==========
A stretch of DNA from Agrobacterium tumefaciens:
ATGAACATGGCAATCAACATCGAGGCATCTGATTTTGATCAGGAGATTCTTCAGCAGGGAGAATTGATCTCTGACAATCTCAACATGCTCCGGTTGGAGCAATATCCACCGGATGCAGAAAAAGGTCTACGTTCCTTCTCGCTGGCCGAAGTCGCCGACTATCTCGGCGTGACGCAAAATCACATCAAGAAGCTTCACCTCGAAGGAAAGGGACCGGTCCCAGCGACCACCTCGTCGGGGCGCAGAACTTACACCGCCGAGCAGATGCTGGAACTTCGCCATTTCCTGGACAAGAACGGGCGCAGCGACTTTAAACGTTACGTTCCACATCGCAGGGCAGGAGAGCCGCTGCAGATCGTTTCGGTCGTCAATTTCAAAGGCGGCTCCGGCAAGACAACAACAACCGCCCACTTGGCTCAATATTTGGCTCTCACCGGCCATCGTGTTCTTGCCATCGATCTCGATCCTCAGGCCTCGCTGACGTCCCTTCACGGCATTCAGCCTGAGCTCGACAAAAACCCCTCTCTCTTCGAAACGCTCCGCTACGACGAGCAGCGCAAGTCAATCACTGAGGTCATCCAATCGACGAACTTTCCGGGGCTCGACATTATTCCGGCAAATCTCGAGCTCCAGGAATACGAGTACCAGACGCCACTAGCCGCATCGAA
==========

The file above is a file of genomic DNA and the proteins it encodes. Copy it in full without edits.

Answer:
A stretch of DNA from Agrobacterium tumefaciens:
ATGAACATGGCAATCAACATCGAGGCATCTGATTTTGATCAGGAGATTCTTCAGCAGGGAGAATTGATCTCTGACAATCTCAACATGCTCCGGTTGGAGCAATATCCACCGGATGCAGAAAAAGGTCTACGTTCCTTCTCGCTGGCCGAAGTCGCCGACTATCTCGGCGTGACGCAAAATCACATCAAGAAGCTTCACCTCGAAGGAAAGGGACCGGTCCCAGCGACCACCTCGTCGGGGCGCAGAACTTACACCGCCGAGCAGATGCTGGAACTTCGCCATTTCCTGGACAAGAACGGGCGCAGCGACTTTAAACGTTACGTTCCACATCGCAGGGCAGGAGAGCCGCTGCAGATCGTTTCGGTCGTCAATTTCAAAGGCGGCTCCGGCAAGACAACAACAACCGCCCACTTGGCTCAATATTTGGCTCTCACCGGCCATCGTGTTCTTGCCATCGATCTCGATCCTCAGGCCTCGCTGACGTCCCTTCACGGCATTCAGCCTGAGCTCGACAAAAACCCCTCTCTCTTCGAAACGCTCCGCTACGACGAGCAGCGCAAGTCAATCACTGAGGTCATCCAATCGACGAACTTTCCGGGGCTCGACATTATTCCGGCAAATCTCGAGCTCCAGGAATACGAGTACCAGACGCCACTAGCCGCATCGAA